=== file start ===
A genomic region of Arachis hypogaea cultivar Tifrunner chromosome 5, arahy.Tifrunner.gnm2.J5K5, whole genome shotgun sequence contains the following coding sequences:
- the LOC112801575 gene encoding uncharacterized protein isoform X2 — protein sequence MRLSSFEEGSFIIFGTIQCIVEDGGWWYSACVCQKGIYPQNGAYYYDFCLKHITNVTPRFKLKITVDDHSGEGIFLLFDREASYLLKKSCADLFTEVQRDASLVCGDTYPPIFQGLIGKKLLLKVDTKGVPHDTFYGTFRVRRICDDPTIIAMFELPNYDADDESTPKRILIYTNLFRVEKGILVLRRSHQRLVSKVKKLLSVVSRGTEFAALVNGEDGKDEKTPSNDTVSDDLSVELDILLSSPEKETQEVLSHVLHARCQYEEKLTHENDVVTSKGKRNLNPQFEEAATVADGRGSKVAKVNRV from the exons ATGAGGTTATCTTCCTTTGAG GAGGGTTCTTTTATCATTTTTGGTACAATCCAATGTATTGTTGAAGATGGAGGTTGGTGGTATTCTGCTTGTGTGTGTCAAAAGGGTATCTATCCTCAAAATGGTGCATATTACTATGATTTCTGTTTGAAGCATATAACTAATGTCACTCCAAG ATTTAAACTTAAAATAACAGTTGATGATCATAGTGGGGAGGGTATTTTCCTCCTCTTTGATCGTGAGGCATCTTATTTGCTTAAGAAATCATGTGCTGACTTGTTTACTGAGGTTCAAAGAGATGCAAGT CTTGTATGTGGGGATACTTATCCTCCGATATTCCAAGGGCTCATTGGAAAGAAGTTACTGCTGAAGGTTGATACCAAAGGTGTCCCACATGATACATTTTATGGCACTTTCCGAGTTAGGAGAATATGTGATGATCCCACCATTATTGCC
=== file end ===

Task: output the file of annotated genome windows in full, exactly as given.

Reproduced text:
A genomic region of Arachis hypogaea cultivar Tifrunner chromosome 5, arahy.Tifrunner.gnm2.J5K5, whole genome shotgun sequence contains the following coding sequences:
- the LOC112801575 gene encoding uncharacterized protein isoform X2 — protein sequence MRLSSFEEGSFIIFGTIQCIVEDGGWWYSACVCQKGIYPQNGAYYYDFCLKHITNVTPRFKLKITVDDHSGEGIFLLFDREASYLLKKSCADLFTEVQRDASLVCGDTYPPIFQGLIGKKLLLKVDTKGVPHDTFYGTFRVRRICDDPTIIAMFELPNYDADDESTPKRILIYTNLFRVEKGILVLRRSHQRLVSKVKKLLSVVSRGTEFAALVNGEDGKDEKTPSNDTVSDDLSVELDILLSSPEKETQEVLSHVLHARCQYEEKLTHENDVVTSKGKRNLNPQFEEAATVADGRGSKVAKVNRV from the exons ATGAGGTTATCTTCCTTTGAG GAGGGTTCTTTTATCATTTTTGGTACAATCCAATGTATTGTTGAAGATGGAGGTTGGTGGTATTCTGCTTGTGTGTGTCAAAAGGGTATCTATCCTCAAAATGGTGCATATTACTATGATTTCTGTTTGAAGCATATAACTAATGTCACTCCAAG ATTTAAACTTAAAATAACAGTTGATGATCATAGTGGGGAGGGTATTTTCCTCCTCTTTGATCGTGAGGCATCTTATTTGCTTAAGAAATCATGTGCTGACTTGTTTACTGAGGTTCAAAGAGATGCAAGT CTTGTATGTGGGGATACTTATCCTCCGATATTCCAAGGGCTCATTGGAAAGAAGTTACTGCTGAAGGTTGATACCAAAGGTGTCCCACATGATACATTTTATGGCACTTTCCGAGTTAGGAGAATATGTGATGATCCCACCATTATTGCC